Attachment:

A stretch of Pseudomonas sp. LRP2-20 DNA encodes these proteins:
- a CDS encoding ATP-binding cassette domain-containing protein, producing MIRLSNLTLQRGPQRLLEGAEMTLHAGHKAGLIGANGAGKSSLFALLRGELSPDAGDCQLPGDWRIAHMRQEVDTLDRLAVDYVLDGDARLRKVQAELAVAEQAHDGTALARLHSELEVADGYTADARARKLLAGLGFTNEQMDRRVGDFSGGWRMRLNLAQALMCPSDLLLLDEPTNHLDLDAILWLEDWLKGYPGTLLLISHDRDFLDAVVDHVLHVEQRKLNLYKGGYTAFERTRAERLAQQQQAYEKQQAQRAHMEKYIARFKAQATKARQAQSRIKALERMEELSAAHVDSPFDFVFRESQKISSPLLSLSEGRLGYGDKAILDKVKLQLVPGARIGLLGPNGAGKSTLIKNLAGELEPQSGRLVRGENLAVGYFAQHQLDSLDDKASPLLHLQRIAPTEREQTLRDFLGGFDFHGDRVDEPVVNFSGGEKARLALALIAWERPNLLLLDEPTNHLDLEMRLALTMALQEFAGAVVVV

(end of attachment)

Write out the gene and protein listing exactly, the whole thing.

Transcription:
A stretch of Pseudomonas sp. LRP2-20 DNA encodes these proteins:
- a CDS encoding ATP-binding cassette domain-containing protein, producing MIRLSNLTLQRGPQRLLEGAEMTLHAGHKAGLIGANGAGKSSLFALLRGELSPDAGDCQLPGDWRIAHMRQEVDTLDRLAVDYVLDGDARLRKVQAELAVAEQAHDGTALARLHSELEVADGYTADARARKLLAGLGFTNEQMDRRVGDFSGGWRMRLNLAQALMCPSDLLLLDEPTNHLDLDAILWLEDWLKGYPGTLLLISHDRDFLDAVVDHVLHVEQRKLNLYKGGYTAFERTRAERLAQQQQAYEKQQAQRAHMEKYIARFKAQATKARQAQSRIKALERMEELSAAHVDSPFDFVFRESQKISSPLLSLSEGRLGYGDKAILDKVKLQLVPGARIGLLGPNGAGKSTLIKNLAGELEPQSGRLVRGENLAVGYFAQHQLDSLDDKASPLLHLQRIAPTEREQTLRDFLGGFDFHGDRVDEPVVNFSGGEKARLALALIAWERPNLLLLDEPTNHLDLEMRLALTMALQEFAGAVVVV